And finally, there's the two songs that will feel most at home for longtime fans. The requisite Desert Sessions redux, "Make It Wit Chu" is pretty much exactly like the original, but like "In My Head" from Lullabies, unfortunately loses some of the original's verve and life. "Into The Hollow" is much better though, ranking alongside "3's & 7's" and "Misfit Love" as the album's highlights. Based on a runaway train groove, it's a soaring ballad that would've been the perfect centerpiece for Lullabies To Paralyze's dark fairy tale narrative. In the end, Era Vulgaris adds up to a hopeful disappointment. It's good to hear the Queens trying to branch out and explore new sounds, because that's more than most hard rock bands are doing, but it's just sad that they weren't more successful this time out. Josh should oil the robot's joints. Instead of blaring out of my open car windows all summer long, it will unfortunately get a few weeks play before being filed away on the shelf in favor of the great new discs by The White Stripes and Spoon...and probably QOTSA, Rated R, and Songs For The Deaf.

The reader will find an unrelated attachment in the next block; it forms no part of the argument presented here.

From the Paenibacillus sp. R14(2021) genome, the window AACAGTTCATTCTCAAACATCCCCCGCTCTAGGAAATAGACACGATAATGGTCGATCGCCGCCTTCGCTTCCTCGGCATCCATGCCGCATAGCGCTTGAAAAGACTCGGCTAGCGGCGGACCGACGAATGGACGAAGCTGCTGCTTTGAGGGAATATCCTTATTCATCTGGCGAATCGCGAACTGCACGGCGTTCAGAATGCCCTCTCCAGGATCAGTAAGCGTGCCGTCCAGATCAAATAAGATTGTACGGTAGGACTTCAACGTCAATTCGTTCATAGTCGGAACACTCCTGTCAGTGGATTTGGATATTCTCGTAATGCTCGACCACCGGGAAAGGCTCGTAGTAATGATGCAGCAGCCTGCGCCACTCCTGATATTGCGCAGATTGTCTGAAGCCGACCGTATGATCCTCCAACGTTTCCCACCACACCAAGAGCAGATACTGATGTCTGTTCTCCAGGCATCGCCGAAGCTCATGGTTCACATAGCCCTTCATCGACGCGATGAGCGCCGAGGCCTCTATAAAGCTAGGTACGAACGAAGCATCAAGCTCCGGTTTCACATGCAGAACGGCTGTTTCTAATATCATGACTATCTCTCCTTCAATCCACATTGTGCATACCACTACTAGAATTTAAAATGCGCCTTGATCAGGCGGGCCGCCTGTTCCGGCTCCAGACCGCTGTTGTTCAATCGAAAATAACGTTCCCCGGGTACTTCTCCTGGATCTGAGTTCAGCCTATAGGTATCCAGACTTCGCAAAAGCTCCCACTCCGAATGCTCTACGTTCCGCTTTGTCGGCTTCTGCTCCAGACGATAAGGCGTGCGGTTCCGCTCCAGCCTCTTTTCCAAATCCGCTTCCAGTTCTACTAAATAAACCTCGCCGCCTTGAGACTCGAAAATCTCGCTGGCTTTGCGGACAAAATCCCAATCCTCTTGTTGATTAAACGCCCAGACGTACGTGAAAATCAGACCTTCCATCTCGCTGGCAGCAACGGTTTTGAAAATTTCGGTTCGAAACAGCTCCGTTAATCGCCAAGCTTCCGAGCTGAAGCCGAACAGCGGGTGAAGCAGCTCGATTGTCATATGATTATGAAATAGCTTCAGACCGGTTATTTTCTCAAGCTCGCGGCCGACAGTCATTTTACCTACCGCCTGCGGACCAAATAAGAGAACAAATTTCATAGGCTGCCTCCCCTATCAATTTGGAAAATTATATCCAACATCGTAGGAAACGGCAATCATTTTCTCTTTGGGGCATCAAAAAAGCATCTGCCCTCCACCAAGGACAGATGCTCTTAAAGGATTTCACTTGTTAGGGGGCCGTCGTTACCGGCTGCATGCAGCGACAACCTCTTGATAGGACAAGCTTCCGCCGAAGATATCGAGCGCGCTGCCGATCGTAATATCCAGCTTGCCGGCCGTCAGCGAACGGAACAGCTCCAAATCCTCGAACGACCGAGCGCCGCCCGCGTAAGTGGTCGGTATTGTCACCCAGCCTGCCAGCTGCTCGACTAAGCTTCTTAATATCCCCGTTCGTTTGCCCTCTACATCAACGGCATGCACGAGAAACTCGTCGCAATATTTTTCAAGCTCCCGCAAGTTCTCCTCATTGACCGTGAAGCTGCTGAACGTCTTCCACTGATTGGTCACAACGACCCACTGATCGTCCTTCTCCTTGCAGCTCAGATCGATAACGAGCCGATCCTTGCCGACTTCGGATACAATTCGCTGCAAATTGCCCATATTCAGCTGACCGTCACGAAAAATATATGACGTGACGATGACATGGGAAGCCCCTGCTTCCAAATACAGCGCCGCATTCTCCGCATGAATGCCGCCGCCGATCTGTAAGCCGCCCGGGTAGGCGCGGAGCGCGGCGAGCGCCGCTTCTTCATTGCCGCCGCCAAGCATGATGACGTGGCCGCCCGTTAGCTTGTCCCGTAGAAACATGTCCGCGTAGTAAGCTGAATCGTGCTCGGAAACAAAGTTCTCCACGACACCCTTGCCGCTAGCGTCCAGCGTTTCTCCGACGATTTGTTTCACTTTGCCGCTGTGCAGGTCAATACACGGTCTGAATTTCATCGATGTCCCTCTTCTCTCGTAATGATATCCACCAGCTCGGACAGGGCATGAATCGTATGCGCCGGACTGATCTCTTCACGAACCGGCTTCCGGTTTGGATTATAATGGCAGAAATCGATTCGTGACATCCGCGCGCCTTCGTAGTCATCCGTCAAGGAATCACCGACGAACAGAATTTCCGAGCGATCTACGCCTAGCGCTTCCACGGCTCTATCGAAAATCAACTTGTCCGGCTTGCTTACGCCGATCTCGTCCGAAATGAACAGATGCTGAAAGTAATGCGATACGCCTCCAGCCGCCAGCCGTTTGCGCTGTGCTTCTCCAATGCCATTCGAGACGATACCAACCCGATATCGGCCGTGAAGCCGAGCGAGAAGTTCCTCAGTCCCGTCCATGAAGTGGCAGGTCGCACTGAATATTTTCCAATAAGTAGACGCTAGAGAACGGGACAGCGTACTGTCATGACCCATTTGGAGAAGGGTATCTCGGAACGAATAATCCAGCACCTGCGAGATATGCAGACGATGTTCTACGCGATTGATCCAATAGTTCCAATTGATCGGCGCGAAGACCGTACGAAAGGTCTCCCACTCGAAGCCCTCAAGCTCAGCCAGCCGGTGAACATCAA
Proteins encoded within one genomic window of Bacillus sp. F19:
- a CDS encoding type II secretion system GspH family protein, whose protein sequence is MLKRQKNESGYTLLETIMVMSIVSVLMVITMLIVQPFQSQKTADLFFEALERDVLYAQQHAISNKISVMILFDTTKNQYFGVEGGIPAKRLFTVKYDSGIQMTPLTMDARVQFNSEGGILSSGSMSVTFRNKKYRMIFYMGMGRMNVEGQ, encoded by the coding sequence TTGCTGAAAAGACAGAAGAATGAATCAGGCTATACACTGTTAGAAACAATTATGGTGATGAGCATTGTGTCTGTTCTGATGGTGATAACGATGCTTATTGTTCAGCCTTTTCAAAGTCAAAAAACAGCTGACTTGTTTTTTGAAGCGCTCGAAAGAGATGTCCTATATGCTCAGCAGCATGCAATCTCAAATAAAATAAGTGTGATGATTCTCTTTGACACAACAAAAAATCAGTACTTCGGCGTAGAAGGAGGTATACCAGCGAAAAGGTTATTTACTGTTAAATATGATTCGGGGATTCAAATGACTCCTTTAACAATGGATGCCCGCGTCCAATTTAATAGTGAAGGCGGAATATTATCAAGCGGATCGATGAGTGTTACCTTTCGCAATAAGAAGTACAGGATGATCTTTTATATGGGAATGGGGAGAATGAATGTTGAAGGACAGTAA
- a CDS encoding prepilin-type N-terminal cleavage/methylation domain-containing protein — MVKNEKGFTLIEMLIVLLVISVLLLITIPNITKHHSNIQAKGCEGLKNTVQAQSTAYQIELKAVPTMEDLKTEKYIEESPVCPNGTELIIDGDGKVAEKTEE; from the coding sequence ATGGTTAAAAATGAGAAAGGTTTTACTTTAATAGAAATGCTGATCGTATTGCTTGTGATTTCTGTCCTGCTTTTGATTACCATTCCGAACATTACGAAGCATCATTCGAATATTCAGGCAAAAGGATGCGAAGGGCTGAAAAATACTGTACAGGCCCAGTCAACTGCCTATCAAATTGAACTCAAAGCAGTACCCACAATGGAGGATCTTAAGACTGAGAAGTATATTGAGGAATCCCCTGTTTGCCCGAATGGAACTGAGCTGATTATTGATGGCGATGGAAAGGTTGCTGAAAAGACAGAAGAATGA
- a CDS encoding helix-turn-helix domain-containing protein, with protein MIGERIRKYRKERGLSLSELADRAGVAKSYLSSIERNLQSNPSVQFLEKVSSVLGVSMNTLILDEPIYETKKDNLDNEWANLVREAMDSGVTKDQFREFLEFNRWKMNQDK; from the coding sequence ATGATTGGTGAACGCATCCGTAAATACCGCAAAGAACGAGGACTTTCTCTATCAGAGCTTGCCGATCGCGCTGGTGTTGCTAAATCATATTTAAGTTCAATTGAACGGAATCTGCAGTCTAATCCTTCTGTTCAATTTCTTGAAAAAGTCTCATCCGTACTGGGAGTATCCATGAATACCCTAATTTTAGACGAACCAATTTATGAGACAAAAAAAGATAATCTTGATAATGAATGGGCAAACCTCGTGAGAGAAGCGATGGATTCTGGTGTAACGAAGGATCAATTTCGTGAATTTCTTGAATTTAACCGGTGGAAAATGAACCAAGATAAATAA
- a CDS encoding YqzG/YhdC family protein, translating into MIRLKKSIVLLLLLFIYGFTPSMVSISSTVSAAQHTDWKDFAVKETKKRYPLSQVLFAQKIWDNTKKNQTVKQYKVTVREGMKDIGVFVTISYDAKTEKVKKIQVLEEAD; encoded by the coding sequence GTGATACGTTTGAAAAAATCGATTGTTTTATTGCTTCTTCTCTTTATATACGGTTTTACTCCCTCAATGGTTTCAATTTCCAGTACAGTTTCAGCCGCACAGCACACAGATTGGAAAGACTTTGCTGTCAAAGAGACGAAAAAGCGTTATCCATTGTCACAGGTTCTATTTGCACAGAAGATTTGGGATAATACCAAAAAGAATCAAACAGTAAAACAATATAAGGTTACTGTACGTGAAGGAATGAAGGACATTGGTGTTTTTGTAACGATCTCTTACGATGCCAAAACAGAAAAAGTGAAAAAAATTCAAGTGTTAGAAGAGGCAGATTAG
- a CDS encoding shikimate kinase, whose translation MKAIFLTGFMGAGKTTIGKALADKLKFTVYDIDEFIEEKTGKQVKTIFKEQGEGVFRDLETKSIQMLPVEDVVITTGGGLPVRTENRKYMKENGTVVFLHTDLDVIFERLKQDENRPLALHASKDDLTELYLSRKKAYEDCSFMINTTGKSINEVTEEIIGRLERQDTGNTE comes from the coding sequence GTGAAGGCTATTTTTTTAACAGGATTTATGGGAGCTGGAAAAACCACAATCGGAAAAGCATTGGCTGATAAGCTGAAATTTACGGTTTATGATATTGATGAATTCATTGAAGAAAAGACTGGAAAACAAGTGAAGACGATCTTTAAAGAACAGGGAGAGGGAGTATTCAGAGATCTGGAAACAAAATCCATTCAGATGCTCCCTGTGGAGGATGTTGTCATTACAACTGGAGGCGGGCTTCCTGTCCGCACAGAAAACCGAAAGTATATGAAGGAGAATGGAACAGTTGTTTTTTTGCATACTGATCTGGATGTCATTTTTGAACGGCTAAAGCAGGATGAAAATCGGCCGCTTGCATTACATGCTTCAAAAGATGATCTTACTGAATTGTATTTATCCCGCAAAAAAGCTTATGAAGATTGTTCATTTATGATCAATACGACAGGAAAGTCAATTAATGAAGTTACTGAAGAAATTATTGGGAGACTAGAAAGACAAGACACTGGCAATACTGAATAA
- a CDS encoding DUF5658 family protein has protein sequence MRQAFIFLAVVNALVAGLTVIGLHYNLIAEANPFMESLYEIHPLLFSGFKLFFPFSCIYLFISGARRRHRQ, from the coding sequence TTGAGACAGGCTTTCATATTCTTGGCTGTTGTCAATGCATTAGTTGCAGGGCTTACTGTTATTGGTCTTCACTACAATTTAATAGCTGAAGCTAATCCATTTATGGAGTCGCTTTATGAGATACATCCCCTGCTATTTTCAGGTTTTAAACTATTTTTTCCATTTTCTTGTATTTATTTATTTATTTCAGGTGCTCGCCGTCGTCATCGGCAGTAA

Raz's Ratings
MUSIC: Queens Of The Stone Age's Era Vulgaris

...We can save it. We have the technology. Where Era Vulgaris goes wrong, the band goes right, bestowing upon the music geeks of the internet who have initiative no less than six non-album tracks to create our own Era Vulgaris summer mix. The other tracks are the album outtakes "Era Vulgaris" (featuring Trent Reznor) and the orchestral "Running Joke", three covers: Tom Waits' "Goin' Out West", Elliott Smith's "Christian Brothers", and Billy Idol's "White Wedding", and finally, a re-recorded version of the epic "lost" Lullabies track "The Fun Machine Took A Shit And Died". All of these songs are better and more fun than half of the new album, so take from that what you will. Plus, there's also a remix of "I'm Designer", and acoustic versions of "3's & 7's", "Into The Hollow" and "Suture Up My Future", so you can check those out too.